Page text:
Linux desktop GUI GNOME celebrates its 20th birthday

GNOME has had its ups and downs, but today one of the major Linux/Unix interfaces has turned 20.

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By 1997, there had long been graphical Unix and Linux graphical user interface (GUI) desktops, but none of them had gathered much support. KDE, which was destined to become a major desktop, had started in 1996, but it was still facing opposition for its use of the Qt license. The GNOME Project, founded by Miguel de Icaza and Federico Mena Quintero on August 15, 1997, was created to build a GUI without the use of any non-General Public License (GPL) software. Thus, a struggle began between the two Linux desktops, which continues to this day.

Since the initial release of GNOME 1.0 in 1999, there have been 33 stable releases. That first release would set the framework for all future versions. It was based on the GIMP ToolKit (GTK+). Then, and now, GNOME offered a friendly platform for developers and supported many programming languages. Its libraries are available for any application under the terms of the GNU Lesser General Public License (LGPL). GNOME's applications are available under the GPL.

GNOME is more than just a desktop. It's a complete family of desktop applications. These include the Evolution, email client; AbiWord, a word-processor; and Epiphany, a web browser.

For many years, KDE and GNOME would struggle over Linux desktop domination. While there were other significant early Linux GUIs -- GNUStep (aka OpenStep), Xfce, and Enlightment -- GNOME and KDE would dominate Linux for many years.

GNOME 2.0 was released in 2002. With its Human Interface Guidelines (HIG), which allowed for a better and more and consistent user interface, GNOME 2.x was widely adopted over its many iterations. Indeed, GNOME 2's look and feel would become the design for later successful Linux desktops such as Cinnamon and MATE.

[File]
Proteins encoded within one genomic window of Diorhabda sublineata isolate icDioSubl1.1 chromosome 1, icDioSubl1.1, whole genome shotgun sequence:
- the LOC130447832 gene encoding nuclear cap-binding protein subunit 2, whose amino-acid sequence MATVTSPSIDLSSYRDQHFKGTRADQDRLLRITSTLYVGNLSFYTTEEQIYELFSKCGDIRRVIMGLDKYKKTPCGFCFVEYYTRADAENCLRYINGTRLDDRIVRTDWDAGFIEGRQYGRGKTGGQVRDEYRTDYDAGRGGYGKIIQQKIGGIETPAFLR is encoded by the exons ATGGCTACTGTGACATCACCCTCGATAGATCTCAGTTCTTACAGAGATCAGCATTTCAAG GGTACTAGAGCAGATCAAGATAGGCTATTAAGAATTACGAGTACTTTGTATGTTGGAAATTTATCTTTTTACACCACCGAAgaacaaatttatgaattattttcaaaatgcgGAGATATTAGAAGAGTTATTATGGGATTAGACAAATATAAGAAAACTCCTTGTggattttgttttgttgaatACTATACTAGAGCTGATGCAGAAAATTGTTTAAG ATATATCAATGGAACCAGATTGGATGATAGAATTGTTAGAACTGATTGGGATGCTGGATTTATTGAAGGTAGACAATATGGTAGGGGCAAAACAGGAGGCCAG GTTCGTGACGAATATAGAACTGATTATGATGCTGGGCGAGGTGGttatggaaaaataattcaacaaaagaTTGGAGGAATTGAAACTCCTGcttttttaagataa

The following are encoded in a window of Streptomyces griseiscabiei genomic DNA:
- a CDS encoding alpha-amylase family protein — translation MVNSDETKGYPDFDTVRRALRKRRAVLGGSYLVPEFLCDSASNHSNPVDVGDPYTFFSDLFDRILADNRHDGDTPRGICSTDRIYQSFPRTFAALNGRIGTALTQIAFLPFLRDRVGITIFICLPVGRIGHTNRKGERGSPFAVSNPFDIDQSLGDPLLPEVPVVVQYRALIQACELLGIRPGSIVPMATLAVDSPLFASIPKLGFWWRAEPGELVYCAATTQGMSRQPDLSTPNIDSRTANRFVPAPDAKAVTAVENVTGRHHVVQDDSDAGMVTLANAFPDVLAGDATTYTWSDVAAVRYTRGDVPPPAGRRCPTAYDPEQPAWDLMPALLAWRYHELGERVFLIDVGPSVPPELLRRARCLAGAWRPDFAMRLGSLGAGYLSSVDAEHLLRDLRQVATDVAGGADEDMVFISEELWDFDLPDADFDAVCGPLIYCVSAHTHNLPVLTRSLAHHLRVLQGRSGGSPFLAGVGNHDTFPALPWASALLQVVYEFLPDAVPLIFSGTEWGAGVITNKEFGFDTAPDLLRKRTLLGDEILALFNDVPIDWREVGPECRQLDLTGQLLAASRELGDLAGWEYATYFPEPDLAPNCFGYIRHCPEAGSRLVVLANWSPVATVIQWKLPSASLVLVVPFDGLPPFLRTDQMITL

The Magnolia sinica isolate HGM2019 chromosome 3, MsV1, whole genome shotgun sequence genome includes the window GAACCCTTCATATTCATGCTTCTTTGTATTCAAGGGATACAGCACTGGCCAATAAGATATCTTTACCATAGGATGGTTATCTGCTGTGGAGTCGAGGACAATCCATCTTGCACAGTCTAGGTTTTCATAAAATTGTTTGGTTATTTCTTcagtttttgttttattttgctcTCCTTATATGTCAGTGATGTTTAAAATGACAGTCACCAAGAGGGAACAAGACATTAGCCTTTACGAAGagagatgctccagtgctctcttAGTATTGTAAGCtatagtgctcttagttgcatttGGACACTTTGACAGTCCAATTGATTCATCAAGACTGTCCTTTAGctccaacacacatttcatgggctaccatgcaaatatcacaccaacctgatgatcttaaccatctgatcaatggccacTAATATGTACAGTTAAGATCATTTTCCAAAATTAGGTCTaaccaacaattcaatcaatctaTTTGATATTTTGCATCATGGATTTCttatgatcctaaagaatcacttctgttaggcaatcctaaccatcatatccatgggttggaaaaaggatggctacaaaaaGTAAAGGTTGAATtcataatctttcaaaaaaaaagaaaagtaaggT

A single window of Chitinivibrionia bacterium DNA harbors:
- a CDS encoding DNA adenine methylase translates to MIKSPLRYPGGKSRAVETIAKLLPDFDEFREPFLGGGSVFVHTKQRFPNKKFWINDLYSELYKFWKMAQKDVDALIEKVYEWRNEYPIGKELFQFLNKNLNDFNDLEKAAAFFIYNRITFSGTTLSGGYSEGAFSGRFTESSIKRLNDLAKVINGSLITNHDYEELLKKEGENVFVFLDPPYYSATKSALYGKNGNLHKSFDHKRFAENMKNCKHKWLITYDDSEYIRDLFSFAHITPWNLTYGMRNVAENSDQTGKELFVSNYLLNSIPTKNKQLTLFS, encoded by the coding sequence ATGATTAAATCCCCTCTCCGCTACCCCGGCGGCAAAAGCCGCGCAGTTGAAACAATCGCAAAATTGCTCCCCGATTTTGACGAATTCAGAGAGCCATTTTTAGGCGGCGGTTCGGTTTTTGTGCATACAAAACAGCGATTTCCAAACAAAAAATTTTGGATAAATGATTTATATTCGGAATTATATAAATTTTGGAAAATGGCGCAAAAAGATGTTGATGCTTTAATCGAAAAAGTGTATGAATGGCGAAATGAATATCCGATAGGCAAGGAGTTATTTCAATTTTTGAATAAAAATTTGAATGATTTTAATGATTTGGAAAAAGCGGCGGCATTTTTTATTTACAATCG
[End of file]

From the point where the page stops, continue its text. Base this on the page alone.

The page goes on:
The next major version of GNOME, GNOME 3.0, which was released in 2011, would receive a very different response. Many users hated the new interface. Linus Torvalds said, "Could you also fork gnome, and support a gnome-2 environment? I want my sane interfaces back. I have yet to meet anybody who likes the unholy mess that is gnome-3."

Torvalds would get his wish with Cinnamon and MATE. In the meantime, GNOME kept developing and he, and many other users, continued to hate it. In 2012, he wrote, "the whole gnome3 approach of 'by default we don't give you even the most basic tools to fix things, but you can hack around things with unofficial extensions' seems to be a total UX (user experience design) failure."

In the meantime, Ubuntu gave up on GNOME 3.x and came up with its own desktop GUI: Unity.

Torvalds, however, finally decided that GNOME 3 was usable. He said the desktop's shortcomings could be fixed via the use of extensions.

Over the years, GNOME has never reached the heights that its 2.0 release reached for user acceptance. In the 2017 LinuxQuestions desktop GUI poll, GNOME 3.x placed well behind the winner KDE Plasma, which was followed by Xfce, Cinnamon, and Mate. The GNOME interface finally came in at fifth place.

That may change. GNOME has continued to be Fedora's default desktop. And, Ubuntu, which has shifted its focus to just the desktop and the cloud, has elected to move from Unity to GNOME 3.24 "Portland" for its next desktop.

As it enters its 20th year, GNOME may yet regain its popularity with new and improved versions. The upcoming version of GNOME 3.26, "Manchester", is scheduled for release in September 2017. With over 6,000 contributors, 8 million lines of code, and support from both Red Hat and Canonical -- Fedora and Ubuntu's backers respectively -- GNOME may yet emerge on top of the Linux desktop world.

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